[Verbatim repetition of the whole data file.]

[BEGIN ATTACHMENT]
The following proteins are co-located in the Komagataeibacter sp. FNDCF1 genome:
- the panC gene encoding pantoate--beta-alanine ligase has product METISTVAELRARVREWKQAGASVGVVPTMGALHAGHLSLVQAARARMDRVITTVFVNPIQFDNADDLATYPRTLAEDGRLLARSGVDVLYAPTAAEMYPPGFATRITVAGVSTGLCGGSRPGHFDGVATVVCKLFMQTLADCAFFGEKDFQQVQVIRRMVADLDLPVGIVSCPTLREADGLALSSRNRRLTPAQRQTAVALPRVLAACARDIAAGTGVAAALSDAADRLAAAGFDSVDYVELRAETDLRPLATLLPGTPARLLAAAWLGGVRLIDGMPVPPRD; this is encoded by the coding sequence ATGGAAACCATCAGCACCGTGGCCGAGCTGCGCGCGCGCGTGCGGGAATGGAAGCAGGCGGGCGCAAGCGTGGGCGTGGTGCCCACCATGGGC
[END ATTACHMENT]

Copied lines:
The following proteins are co-located in the Komagataeibacter sp. FNDCF1 genome:
- the panC gene encoding pantoate--beta-alanine ligase has product METISTVAELRARVREWKQAGASVGVVPTMGALHAGHLSLVQAARARMDRVITTVFVNPIQFDNADDLATYPRTLAEDGRLLARSGVDVLYAPTAAEMYPPGFATRITVAGVSTGLCGGSRPGHFDGVATVVCKLFMQTLADCAFFGEKDFQQVQVIRRMVADLDLPVGIVSCPTLREADGLALSSRNRRLTPAQRQTAVALPRVLAACARDIAAGTGVAAALSDAADRLAAAGFDSVDYVELRAETDLRPLATLLPGTPARLLAAAWLGGVRLIDGMPVPPRD; this is encoded by the coding sequence ATGGAAACCATCAGCACCGTGGCCGAGCTGCGCGCGCGCGTGCGGGAATGGAAGCAGGCGGGCGCAAGCGTGGGCGTGGTGCCCACCATGGGC